Last Friday, a bipartisan group of House lawmakers re-introduced legislation that would extend permanently provisions of the Internet Tax Freedom Act (ITFA) that prohibit state and local governments from collecting taxes on Internet access in all but a few grandfathered jurisdictions. That bill was followed by the re-introduction by House Communications
Subcommittee Vice-Chairman Bob Latta (R-OH) of legislation that would block FCC efforts to reclassify broadband Internet access as a common carrier telecommunications service under Title II of the 1934 Communications Act.
Sponsored by House Judiciary Committee Chairman Bob Goodlatte (R-VA) and ranking House Communications & Technology Subcommittee member Anna Eshoo (D-CA), the Permanent Internet Tax Freedom Act (PITFA) resembles a similar bill that passed the House last year but stalled in the Senate. The IFTA has been extended five times since 1998, and House and Senate lawmakers recently included language in must-pass appropriations legislation that extends the IFTA until October 1 of this year. Applauding that extension as “a necessary measure to avoid expiration of the ban that has protected access to broadband for every American and protected the growth of our digital economy,” Eshoo described the permanent Internet tax ban proposed by the PITFA as “the next crucial step.” Goodlatte agreed, stating “the time has come to make this ban permanent” as “all Americans benefit from tax-free access to the Internet.”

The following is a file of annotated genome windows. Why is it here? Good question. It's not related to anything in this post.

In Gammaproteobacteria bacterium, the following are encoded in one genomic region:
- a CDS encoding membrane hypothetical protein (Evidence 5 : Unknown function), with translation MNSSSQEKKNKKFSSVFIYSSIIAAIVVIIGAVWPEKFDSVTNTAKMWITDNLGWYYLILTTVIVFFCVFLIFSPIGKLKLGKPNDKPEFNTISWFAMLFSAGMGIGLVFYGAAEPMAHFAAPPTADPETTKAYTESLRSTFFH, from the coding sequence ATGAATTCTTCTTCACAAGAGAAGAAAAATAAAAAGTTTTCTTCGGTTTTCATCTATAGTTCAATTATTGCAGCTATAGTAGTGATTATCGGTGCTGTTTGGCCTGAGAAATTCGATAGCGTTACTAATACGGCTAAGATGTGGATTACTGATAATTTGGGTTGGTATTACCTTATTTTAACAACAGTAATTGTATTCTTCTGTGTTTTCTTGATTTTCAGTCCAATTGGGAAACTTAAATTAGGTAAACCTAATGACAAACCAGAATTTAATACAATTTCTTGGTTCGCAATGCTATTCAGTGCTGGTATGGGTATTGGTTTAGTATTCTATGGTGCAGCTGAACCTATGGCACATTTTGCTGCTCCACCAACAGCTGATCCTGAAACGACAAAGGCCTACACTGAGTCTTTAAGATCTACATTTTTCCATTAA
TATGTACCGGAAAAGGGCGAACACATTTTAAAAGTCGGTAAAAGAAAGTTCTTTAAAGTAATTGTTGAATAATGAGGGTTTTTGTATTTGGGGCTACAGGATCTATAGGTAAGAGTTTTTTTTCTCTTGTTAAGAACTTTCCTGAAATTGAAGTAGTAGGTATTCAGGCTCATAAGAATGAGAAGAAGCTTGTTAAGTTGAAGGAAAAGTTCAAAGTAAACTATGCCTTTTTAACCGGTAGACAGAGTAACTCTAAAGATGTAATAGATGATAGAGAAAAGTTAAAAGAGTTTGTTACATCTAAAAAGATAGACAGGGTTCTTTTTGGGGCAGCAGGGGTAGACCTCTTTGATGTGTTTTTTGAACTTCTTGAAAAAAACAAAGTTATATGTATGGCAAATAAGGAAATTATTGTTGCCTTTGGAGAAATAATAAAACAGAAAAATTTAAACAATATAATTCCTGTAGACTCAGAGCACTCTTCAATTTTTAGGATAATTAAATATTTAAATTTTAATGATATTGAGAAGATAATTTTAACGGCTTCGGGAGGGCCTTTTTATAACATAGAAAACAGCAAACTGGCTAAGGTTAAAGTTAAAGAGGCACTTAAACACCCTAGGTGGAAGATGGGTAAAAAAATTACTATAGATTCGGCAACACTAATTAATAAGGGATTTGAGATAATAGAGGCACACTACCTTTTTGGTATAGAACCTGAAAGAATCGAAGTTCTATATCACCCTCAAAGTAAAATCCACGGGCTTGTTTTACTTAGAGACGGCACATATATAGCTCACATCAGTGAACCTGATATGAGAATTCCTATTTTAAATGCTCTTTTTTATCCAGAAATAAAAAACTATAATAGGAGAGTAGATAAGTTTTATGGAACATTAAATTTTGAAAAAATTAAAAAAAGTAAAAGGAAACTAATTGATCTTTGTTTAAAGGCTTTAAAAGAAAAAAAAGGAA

Meanwhile, the Title II blocking bill revives a similar effort undertaken by Latta last May with the support of the cable industry. Introduced in the wake of FCC Chairman Wheeler’s speech at the Consumer Electronics Show last week, the Latta bill would amend the Communications Act to specify that Title II regulations cannot be applied to information services and that broadband Internet access qualifies as an information service. Characterizing the FCC’s proposal to reclassify broadband under Title II as “misguided,” Latta cautioned that “imposing monopoly-era telephone rules on a 21st century industry . . . will undoubtedly impede the economic growth and innovation that has resulted in the broadband marketplace absent government interference.” Latta further maintained that his bill “provides the certainty needed for continued investment in broadband networks that have been fundamental for job creation, productivity and consumer choice.”